Sunday, August 26, 2012





"Into My Own" 
by Robert Frost 


   "Into My Own" was written and published in 1906 when Frost came to a realization that he would rather be with Elinor and be oblivious to her actions as opposed to being separated ( Parini 49). Parini refers to Frost's desperation and yearning for love leading into the poem's reference. The poem exposes Frost's self-discovery and questioning of motives of not only himself, but everyone else he had grown up with. "Into My Own" digresses from the imagery of shadows and gloom onto a touchy subject that Frost wishes to abandon recollection of. 

 Listen to my reading of:

"Into My Own"


One of my wishes is that those dark trees,
So old and firm they scarcely show the breeze,
Were not, as 'twere, the merest mask of gloom,
But stretched away unto the edge of doom.
I should not be withheld but that some day
Into their vastness I should steal away,
Fearless of ever finding open land,
Or highway where the slow wheel pours the sand.
I do not see why I should e'er turn back,
Or those should not set forth upon my track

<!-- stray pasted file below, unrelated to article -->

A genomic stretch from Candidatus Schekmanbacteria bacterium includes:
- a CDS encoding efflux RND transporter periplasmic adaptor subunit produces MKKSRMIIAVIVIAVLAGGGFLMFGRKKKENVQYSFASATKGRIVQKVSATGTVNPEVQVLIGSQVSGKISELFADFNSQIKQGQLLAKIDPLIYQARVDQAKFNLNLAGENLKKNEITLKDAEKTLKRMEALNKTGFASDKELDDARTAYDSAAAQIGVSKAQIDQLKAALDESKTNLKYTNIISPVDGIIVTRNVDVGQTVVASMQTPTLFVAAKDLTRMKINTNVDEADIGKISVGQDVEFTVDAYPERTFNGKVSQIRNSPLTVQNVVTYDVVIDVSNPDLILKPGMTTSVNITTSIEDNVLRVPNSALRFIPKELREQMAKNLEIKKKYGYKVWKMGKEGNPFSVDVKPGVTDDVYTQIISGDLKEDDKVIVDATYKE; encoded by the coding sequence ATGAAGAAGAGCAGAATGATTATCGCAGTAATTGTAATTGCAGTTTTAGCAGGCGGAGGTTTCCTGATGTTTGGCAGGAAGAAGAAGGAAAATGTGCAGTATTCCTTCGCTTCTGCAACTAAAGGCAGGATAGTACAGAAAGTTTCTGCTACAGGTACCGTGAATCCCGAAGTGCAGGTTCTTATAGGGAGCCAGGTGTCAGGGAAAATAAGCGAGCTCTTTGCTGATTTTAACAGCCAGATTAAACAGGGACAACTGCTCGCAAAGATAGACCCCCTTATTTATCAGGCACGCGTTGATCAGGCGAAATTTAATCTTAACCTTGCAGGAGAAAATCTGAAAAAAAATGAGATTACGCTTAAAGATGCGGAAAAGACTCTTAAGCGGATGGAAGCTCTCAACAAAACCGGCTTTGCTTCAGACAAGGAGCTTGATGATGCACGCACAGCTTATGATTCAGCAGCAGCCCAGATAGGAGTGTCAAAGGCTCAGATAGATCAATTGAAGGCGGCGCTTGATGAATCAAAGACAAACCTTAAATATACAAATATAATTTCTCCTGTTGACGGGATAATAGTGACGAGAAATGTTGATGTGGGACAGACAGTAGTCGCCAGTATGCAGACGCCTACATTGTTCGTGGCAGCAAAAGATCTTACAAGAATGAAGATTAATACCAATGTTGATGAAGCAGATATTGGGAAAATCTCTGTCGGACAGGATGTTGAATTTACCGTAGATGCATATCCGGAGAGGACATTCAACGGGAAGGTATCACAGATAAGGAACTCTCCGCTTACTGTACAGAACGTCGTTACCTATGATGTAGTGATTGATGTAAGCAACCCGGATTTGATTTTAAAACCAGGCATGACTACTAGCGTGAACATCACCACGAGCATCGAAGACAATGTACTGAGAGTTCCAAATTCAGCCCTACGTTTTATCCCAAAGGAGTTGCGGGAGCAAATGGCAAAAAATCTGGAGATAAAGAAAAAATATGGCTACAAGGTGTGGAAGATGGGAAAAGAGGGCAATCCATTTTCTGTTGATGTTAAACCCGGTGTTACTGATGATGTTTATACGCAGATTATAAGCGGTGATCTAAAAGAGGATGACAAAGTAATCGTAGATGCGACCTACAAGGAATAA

To overtake me, who should miss me here
And long to know if still I held them dear.
They would not find me changed from him they knew--
Only more sure of all I thought was true.


Interpretation: 
    When first looking at the poem "Into My Own" at the beginning of Lathem's collection of Frost's work, I would have never guessed the reference to his Elinor without reading Parini's biography. Personally, I believe that Frost is talking about the trees as if they were Elinor and the effect/strain she has on him. The tree's appear so dark in the mind of Frost because he casts a shadow over them, forcing the things that he does not want to know or see to be out of sight, assuming that they would be out of mind as well. The open land Frost talks about seems to be an open mind, ready to accept what has happened around him that he has chosen to block out, but remains mysterious. He questions his motives for returning and then realizes that there is nothing tying him to his home besides his spouse, exposing his self-conscious mannerism. While writing this poem, Frost begins to convince himself that there is no use for him and that staying would only leave him to more hurt. Without knowing Elinor, the reader of this poem would continue to question the source of his depression.

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